Tonight, while watching the news, I saw our secretary of state Antony J. Blinken rocking out at the white house. A flash of light brought three friends who told me “You belong here too.” It was Bill, Dennis and Mike who were hanging in an aura of wonder on me. I started to cry and thanked them for being my friends. And for the encouragement… the veil is so weak now, between the dead and living, this time of the year so keep yourself open… (9/28/23).
Punk Rock Historian, Colleague and professional Consultant
THE PUNK HUB MASTERS
(I presented this at Pat Fear and Other Stories~ December 3, 2017)
My talk today is a comparison essay about three characters from the early punk rock scene. A Punk Comrade GHOST Special.
Dennis Danell original bass player for the punk rock band Social Distortion, Pat Fear singer and guitar player extraordinaire of the mockery punk band White Flag, and Mike Conley singer of the popular punk band MIA.
I call them the PUNK HUB MASTERS
To move my essay into the realm of where I am looking from, I will be using a concept from my favorite psychologist Carl Gustav Jung. Now for a short Jungian psychology concept…
“The specific role of the archetype in synchronistic-phenomena seems to be to serve as orconstellation hub of a situation across time, and to be the factor of [inner order] that gives this distinctive set to the situation.”
Punk rock is a phenomenon which created a situation of order as a constellation or hub. A hub is a focal point a center around which other things revolve from which things radiate. I am applying this concept to the origin of punks and to punk rock…
We were nobodies of the underground, sitting on a youthful explosion, that was a riptide of good-fella punk friends. The early individual punks found each other through the hubs we created. Back in the late 70s and throughout the 80s, as you know the punk scene created a network of hubs that worked independently from each other yet depended on each other to sustain the punk scene. Examples of hubs were Fanzines such as We Got Power or Flipside Fanzine.
Also, every punk band had its own hub. Record labels, music recording studios and record store hubs. The major places to make the scene!
Such as Licorice pizza, ZEDS, Tower Records and Moby Disk Records and our own Whittier Record hub Lovells Records. Without forgetting the college and underground radio program hubs where the innovative music played. These were the greatest of supportive hubs such as Pat Hoed’s Adam Bomb (KXLU), Stella Stray POP and Rodney on KROQ.
The major hub that brought us all together was an amazing force known as gigs. The garage to Club 88, the Masque to the Whisky A go go and beyond. Where the fans, bands and promoters met! The focal point here was the paper flyer. These papers were handed out at gigs. Unique band flyers with local and logo band art. Mostly Xerox copies. Xerox machines a revolutionary major hub for the punk scene. The US Mail and the ring ring telephone press buttons or circular dial extenuated the positive communication hub…remember? Punks spent a great deal of time alone…creating, practicing, and thinking in our own hubs! Coming together via shows, the phone, and the mail.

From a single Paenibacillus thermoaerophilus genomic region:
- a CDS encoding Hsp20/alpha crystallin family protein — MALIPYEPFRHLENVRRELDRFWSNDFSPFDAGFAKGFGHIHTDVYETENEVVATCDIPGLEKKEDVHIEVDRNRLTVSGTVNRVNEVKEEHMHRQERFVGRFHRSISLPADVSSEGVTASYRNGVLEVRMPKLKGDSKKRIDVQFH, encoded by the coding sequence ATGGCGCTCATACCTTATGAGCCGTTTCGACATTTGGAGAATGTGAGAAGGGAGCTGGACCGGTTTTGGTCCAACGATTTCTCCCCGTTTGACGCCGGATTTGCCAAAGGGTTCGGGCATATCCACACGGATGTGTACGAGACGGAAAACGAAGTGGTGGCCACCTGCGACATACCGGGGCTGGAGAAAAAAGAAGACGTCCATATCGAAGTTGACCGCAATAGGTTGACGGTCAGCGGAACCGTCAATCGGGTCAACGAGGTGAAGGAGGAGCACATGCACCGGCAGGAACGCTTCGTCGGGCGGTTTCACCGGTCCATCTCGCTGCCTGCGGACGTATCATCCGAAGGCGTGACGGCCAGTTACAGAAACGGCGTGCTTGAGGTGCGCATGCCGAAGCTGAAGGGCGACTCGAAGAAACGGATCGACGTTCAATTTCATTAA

This is where the hub masters such as Denis, Pat, and Mike were found. They shined there. They masterly brought all the HUBS together. These three punks were genius hub masters. Networking was their punk underground gift, and they are authentic examples of the early punk rock phenomenon. Dennis, Pat, and Mike are a part of the Southern California punk scene. They influenced a generation of fans and often are not known or acknowledged for their influence. They infected my little hub of a bedroom converted into a fanzine office. I often felt overwhelmed working on Flipside and under a big wave of stuff always about ready to crash. These guys showed me the skills of synchronizing things together. Making it seem easy.
I first saw Denis when I was living with my sister in Fullerton Orange County. It was 1978. I was working at a local Dry-Cleaning Business as a cashier. Staffing on Flipside Fanzine on the side. He was riding a sting-ray bike sporting a spike haircut. At that time, he was unique. We were speaking the same language. I looked similar with my partial shaved hairdo with orange hair color. A year later we met at the scene and became friends. Dennis taught me loyalty of friendship. I witnessed his expansive heart that made his band stay tight. This is the work of the hub master. Denis still visits me in my dreams. Always polite, honest, and his happy Dizzy self. He had the ability of synchronizing punks together in a charming way. He will not ever be taken for granted. He was at the right place at the right time.
I will read some quotes from Flipside 20 A Social Distortion interview. I feel these short quotes embrace his character.
“Denis: We wanna sound like no one else, We wanna sound like us!!”